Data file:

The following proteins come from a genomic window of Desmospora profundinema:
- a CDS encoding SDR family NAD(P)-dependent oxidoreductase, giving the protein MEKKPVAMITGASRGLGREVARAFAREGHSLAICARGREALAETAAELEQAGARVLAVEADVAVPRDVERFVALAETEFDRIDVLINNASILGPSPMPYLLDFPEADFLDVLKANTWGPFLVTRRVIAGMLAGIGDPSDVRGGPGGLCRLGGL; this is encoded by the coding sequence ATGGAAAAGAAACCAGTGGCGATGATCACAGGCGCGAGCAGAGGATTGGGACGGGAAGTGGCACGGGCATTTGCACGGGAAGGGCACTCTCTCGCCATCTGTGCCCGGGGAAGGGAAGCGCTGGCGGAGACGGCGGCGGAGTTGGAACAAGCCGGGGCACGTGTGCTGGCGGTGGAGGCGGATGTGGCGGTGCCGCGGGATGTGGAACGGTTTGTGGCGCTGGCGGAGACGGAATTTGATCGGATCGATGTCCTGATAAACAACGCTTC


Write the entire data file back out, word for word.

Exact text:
The following proteins come from a genomic window of Desmospora profundinema:
- a CDS encoding SDR family NAD(P)-dependent oxidoreductase, giving the protein MEKKPVAMITGASRGLGREVARAFAREGHSLAICARGREALAETAAELEQAGARVLAVEADVAVPRDVERFVALAETEFDRIDVLINNASILGPSPMPYLLDFPEADFLDVLKANTWGPFLVTRRVIAGMLAGIGDPSDVRGGPGGLCRLGGL; this is encoded by the coding sequence ATGGAAAAGAAACCAGTGGCGATGATCACAGGCGCGAGCAGAGGATTGGGACGGGAAGTGGCACGGGCATTTGCACGGGAAGGGCACTCTCTCGCCATCTGTGCCCGGGGAAGGGAAGCGCTGGCGGAGACGGCGGCGGAGTTGGAACAAGCCGGGGCACGTGTGCTGGCGGTGGAGGCGGATGTGGCGGTGCCGCGGGATGTGGAACGGTTTGTGGCGCTGGCGGAGACGGAATTTGATCGGATCGATGTCCTGATAAACAACGCTTC